Brent Dowell

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Interesting notation style. I'd have to say it kind of hurts my head to think about it, since I'm so used to low e on the bottom. Seems backwards to me. Same with the default for rocksmith.

Guess I spent too much time reading music and tab, where the low notes are on the bottom.
 

Jim Burr

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Funny you should mention that. Thus far, my guitar lessons at Music & Arts have consisted of the instructor writing out some lick or scale on a piece of yellow legal pad and me trying to play it for half an hour. Wondering what else was out there (and for the same price as I pay for just one month of lessons at M&A), I signed up for a year of access to JamPlay when they had a holiday special. Lots of instructors and the quality of the instruction is very good. There is enough of a mix of theory and practice to keep interest peaked, you can proceed at your own pace and most importantly for me, can loop any portion of the lesson until you get it right. There are also live video chat sessions with the instructors. At yesterdays M&A lesson I mentioned how much I liked the JamPlay format and was fishing for some theory along with the lesson. My instructor got a strange look in his eye and said "theory? You want some theory? I can fix you up with some theory. Lets start with C major". So in less than 5 minutes, off the top of his head while I was practicing a blues lick he wrote out this complete reference guide to the chords in C major. I was pretty blown away. He's in his fifties and has been playing since he was eight. Can you guys do that, or should I not be impressed?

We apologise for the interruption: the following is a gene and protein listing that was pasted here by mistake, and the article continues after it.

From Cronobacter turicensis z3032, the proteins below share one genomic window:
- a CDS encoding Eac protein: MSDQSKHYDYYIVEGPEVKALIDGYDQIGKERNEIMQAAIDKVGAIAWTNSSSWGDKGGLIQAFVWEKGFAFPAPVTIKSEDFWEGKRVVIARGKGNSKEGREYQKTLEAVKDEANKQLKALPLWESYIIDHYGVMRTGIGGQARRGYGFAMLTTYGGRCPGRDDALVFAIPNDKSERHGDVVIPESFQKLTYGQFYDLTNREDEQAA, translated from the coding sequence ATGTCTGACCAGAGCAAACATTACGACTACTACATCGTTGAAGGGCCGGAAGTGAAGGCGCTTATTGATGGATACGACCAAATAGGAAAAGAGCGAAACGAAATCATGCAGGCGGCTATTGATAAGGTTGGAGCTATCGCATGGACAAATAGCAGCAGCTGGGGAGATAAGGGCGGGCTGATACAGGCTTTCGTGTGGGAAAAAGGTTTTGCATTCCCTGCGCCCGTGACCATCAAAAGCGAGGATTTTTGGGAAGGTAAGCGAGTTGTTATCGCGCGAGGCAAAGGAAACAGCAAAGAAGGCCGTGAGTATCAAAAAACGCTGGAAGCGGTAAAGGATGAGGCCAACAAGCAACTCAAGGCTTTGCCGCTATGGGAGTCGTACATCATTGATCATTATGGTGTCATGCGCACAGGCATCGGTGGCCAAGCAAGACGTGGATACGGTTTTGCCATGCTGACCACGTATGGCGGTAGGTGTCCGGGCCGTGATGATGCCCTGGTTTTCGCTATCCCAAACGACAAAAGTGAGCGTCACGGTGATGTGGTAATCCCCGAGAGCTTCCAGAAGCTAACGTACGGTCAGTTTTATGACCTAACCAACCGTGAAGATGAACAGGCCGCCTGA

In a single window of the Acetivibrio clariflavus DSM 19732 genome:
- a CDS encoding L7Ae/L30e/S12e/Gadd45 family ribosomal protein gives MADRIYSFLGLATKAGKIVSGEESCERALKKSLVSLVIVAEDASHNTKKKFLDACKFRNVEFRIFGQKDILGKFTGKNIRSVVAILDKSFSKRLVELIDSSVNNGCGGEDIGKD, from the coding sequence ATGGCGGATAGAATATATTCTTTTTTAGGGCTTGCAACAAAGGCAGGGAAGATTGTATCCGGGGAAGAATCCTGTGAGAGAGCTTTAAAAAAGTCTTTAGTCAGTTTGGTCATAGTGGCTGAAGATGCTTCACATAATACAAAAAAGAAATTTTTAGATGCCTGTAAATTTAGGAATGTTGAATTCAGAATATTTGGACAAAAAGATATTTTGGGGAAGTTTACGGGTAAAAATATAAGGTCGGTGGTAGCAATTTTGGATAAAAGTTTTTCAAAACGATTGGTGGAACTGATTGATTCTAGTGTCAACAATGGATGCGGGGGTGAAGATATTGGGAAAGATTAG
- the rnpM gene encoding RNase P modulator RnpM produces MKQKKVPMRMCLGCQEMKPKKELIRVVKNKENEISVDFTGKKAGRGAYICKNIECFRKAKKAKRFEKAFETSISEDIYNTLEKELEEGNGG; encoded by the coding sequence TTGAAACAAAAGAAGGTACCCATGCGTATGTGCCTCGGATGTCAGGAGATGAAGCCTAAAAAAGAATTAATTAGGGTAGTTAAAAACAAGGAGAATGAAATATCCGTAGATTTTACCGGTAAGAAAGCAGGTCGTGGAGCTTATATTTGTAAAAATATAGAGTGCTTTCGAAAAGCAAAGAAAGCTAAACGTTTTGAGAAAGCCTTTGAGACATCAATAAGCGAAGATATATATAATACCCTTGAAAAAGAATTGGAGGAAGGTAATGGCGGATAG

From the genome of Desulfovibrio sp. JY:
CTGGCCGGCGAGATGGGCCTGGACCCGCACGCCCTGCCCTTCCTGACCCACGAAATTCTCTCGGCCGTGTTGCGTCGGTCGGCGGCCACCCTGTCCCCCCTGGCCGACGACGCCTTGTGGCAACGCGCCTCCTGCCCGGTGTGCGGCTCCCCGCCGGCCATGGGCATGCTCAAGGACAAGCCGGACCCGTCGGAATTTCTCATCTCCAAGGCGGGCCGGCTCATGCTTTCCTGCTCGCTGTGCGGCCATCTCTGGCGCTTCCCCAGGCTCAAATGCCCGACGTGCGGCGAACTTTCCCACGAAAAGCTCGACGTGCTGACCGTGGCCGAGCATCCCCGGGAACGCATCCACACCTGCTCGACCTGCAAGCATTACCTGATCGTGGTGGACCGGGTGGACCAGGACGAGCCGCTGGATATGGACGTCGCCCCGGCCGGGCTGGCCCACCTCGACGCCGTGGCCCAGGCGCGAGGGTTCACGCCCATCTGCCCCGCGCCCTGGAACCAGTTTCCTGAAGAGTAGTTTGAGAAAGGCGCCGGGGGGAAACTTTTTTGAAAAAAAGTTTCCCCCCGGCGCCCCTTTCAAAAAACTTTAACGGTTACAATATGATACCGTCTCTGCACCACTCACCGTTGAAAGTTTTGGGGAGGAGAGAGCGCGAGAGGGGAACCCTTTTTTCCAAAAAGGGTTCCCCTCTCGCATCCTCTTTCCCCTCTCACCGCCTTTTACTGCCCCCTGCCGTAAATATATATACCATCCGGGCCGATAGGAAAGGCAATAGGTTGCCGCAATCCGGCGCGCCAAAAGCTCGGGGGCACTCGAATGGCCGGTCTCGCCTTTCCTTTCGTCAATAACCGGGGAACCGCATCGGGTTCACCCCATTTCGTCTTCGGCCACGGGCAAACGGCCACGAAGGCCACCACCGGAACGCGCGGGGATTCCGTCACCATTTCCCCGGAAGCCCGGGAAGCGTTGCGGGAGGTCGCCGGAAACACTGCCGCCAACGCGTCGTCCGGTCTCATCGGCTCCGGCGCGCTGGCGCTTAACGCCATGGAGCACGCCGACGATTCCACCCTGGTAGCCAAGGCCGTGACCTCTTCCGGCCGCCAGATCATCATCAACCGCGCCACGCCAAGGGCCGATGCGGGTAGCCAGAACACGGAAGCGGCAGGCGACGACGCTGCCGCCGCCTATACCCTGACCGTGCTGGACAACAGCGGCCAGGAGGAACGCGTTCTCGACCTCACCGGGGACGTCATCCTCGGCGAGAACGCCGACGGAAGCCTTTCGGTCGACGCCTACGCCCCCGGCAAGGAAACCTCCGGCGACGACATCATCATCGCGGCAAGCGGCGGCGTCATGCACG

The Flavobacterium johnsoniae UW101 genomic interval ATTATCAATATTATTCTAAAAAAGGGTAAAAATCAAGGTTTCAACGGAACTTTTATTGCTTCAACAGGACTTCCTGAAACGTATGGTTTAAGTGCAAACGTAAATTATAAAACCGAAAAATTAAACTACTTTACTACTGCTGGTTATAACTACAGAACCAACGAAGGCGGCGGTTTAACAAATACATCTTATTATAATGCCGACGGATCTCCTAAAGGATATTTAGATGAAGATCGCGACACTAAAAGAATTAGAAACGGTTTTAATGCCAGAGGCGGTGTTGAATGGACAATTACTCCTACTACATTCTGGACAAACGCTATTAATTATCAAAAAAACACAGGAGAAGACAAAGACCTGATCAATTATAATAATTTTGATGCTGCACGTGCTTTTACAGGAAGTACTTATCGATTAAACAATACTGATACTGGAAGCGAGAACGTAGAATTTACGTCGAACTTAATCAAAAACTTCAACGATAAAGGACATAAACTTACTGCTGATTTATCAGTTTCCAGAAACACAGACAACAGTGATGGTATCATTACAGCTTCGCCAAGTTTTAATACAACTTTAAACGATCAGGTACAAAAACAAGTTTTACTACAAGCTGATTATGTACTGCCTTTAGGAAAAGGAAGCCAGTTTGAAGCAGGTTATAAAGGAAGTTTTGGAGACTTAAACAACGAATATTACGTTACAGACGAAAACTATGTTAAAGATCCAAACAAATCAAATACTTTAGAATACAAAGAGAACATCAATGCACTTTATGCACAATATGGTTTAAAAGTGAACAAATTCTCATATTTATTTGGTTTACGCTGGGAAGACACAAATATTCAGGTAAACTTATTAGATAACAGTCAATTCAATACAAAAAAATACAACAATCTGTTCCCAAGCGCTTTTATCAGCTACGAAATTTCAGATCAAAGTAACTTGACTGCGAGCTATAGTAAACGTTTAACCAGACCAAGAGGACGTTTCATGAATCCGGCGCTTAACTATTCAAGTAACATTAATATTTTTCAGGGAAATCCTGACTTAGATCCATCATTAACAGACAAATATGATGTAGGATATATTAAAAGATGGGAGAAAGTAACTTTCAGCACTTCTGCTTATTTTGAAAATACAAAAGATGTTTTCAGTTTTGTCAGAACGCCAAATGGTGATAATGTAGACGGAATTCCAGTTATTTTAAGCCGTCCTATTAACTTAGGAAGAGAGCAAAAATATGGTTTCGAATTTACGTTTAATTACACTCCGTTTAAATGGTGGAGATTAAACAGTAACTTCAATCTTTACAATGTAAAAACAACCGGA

View attachment 80356

I'm screwed...I can read that...Modes and scale variations. Back to medical books.
 

Vaughn McMillan

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I know the mode theory, but the way I learned it emphasized the numbers more than the names and letters. I still think of a II scale more than a Dorian scale, but it's still essentially the same thing. There's a fair amount of the theory stuff that I used to know cold, but have forgotten as the result of not using it. Truth be told, I really don't think about the numbers or the names a lot when I'm playing lead. I mostly see and think about the shapes. What I'm working on lately are the various chord inversions and the places to find them all over the neck. Part of that learning curve involves getting better at quickly knowing the note names on all the strings (instead of just the E and the A) anywhere on the neck. It's just a matter of making myself do drills and doing rote learning.

I've seen and used the same type of notation (low E on top, sideways), but I had tablets made of printed neck and chord block paper so I didn't have to draw all the strings and frets. Makes it easier for the student to read and faster for me to draw.

Back when I was teaching, it was not uncommon for a student to bring me a new song on cassette tape, and in the course of a 30 minute lesson I'd figure out the main parts of the song, write it out in tab and/or chord diagrams, and run through it a few times with the student. I'm not that fast anymore, but my ear has gotten faster over the past 8 or 9 months as I've been learning new songs. It's kind of funny because when I first started playing in the band I'm in now, I spent a lot of time watching the left hand of the other guitarist (Mike) to make sure I was playing the right chords. These days, Mike is watching my left hand more than I'm watching him. (Coincidentally, Mike was one of my students back in the early '80s. He was also roommates back then with Jeff, who is our current bass player and the bass player I toured with back in the day.)